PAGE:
Nigel Dickinson, a British documentary photographer and photojournalist working for more than 30 years, is a concerned photographer. If commitment has always been an important issue in the field of documentary photography and continues to be, today the democratization of photography and omnipresence of new digital technologies challenge this definition.
What we can see in Nigel Dickinson’s photographs is the result of what “comes from [his] own commitment to struggle, resistance, identity and culture”. From his early work in the eighties and nineties dedicated to the struggle of the Road Protesters, the indigenous communities and the environmental problems until his more recent coverage of identity and self-determination, his work is defined by personal convictions. By deciding to meaningfully use his camera, he engaged, as many other photographers before, in the choice of useful and powerful photography. Let’s see what it means -and costs- to be a socially engaged photographer.
Flashes and Lenses Serving One’s Convictions and Talk about the World
In the 70s and 80s, engaged press photography is perfectly represented by photographs such as Henri Cartier-Bresson, Raymond Depardon or Robert Capra. These photographers that we can define as “humanists”, left a strong heritage in the field of photography and gave a new perspective to this discipline: the philosophy of commitment.
To help them in their task, committed photographers have a very effective tool: their camera. The images they allow to create are a powerful weapon, which can easily touch people’s hearts. As a popular saying goes “a picture is worth more than a thousand words.”
“What I do is to give them a voice”
Examples of photographs with a strong impact are often found in the news. Wars, conflicts, poverty, environmental problems, tragedies,… are all information documented by socially engaged photographers. “When we look at, for instance, situations like in the jungle of Calais, the situation of the refugees coming into Greece, and the number of people who are dying in the boats, we wouldn’t know about these things if there weren’t media or photographers choosing to go there to show it”, says Nigel Dickinson.
Remember the photograph of the so-young Syrian boy, Aylen Kurdi, whose dead body lying on a Turkish beach stirred far more people about the terrible situation of refugees than any of the articles or “pamphlets” written before.
Because of that power, Nigel Dickinson decided to use his camera is to show subjects such as the excluded communities (Roma, Indigenous…), the people engaged in resistance against mainstream society (the Road Protesters, the beginning of the anti-globalization movement in England..), the effects of climate change and the meat industry, the Sharia Law in Nigeria or the people working in dump sites in Cambodia. His philosophy can be summed up in one sentence: “A lot of the communities that I work with are marginalized or in difficulty and don’t have a voice. What I do is to give them a voice.”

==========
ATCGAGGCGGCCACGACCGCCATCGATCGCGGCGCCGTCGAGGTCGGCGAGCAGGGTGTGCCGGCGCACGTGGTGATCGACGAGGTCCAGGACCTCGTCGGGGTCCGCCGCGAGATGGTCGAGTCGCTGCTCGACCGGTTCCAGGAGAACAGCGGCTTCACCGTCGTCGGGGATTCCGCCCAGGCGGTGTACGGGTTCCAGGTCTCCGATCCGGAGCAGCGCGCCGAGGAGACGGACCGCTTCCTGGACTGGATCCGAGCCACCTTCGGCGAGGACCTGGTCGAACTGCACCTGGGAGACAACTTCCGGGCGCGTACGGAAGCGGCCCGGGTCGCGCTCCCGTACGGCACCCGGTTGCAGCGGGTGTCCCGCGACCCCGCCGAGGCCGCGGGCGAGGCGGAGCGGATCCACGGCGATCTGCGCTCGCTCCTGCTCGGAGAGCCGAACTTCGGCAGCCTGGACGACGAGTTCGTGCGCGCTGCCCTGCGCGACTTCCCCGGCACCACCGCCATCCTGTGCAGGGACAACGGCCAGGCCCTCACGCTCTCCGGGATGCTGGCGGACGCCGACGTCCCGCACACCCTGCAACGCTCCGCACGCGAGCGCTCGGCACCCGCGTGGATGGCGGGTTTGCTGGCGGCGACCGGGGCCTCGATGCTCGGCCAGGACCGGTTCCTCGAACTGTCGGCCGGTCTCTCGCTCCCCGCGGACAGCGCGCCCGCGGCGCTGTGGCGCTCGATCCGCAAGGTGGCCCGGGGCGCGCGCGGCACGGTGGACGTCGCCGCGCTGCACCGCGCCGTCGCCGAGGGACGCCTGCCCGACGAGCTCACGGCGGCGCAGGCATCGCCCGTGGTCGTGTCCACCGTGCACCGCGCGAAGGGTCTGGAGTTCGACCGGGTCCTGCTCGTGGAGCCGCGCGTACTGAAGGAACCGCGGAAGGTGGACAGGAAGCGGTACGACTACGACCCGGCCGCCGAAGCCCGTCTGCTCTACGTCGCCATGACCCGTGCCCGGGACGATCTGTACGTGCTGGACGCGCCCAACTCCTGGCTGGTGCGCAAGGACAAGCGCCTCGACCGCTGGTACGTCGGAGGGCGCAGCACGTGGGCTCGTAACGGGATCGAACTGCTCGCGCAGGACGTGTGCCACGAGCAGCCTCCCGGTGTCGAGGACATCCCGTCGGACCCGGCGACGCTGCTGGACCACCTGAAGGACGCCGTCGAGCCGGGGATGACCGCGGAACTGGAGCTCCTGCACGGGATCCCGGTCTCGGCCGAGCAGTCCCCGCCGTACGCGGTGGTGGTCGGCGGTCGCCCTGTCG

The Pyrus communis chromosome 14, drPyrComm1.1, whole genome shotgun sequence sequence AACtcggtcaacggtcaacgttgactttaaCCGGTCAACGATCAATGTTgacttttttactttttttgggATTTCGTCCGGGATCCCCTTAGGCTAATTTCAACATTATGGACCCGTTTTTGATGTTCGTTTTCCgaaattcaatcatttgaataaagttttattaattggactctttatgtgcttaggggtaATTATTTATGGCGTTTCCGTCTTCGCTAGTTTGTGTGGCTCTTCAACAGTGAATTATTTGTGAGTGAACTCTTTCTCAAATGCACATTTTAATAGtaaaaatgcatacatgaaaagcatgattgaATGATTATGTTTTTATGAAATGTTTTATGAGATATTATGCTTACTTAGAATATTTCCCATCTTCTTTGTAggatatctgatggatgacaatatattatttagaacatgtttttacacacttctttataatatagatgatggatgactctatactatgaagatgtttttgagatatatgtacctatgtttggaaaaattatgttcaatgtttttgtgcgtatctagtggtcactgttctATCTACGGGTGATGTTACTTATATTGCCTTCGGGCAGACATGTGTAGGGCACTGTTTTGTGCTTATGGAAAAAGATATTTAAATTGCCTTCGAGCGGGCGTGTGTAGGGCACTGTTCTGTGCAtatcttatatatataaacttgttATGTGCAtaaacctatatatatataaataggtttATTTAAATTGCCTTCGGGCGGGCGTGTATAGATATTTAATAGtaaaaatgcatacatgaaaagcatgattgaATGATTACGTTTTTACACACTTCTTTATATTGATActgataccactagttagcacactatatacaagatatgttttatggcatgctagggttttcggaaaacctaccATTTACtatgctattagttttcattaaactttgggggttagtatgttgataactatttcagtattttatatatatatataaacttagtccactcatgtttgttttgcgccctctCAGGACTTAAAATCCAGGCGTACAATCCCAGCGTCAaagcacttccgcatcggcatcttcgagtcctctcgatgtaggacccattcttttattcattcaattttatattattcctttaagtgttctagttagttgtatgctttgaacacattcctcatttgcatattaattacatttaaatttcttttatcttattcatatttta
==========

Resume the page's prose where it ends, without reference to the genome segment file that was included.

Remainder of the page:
Caption: ??? Photo Credits: Nigel Dickinson
But giving a voice to people through concerned photography is not an easy task. The digital world raises new issues for committed photographers.
Engaging Documentary Photography in the Digital World
thanks to digital technology, nowadays, everybody can “take a picture” by pressing a button. “These days, the digital world has made access to making reasonable good images much easier. People are now encouraged to just use their iPhones or tablets or other things to take pictures” states Nigel Dickinson. The consequence: “The general quality of image making has gone down”. As well, as the prices. The democratization of smartphones, the massive use of the Internet and social network lead to a mass production and spreading of images taken by average individuals. By flooding the Internet with increasingly banal images, everyone can now tread on professional photojournalists’ toes, in some ways.
Compare with the photographs taken by non-professionals, the “artistic” dimension of professional photographs now rely on the concern of their authors. The “mixture of aesthetics, emotion and information”, that documentary photography conveys, allows professional photographs to be generally more efficient in appealing to people’s sensitivity.
Socially Engaged Photography: a Testimony which Transcends Time
If the history of concerned photography is not exempt of controversies and ethical issues, engaged photographers remain the great witnesses of our time, providing subjective visions through their camera lenses, and offering alternatives to traditional media coverage.
History is full of striking images by concerned photographs. Whether it is the picture of a young nude girl escaping a gas attack during the Vietnam War or the one showing a man falling from one of the Twin Towers on 9/11, some images are strongly attached to past events and remain part of our collective consciousness.
Despite the challenges brought about by digital technology, as long as there will be photographers with the same philosophy as Nigel Dickinson, concerned photography acting as social documentary will never stop revealing the world through its peoples and their actions and attitudes.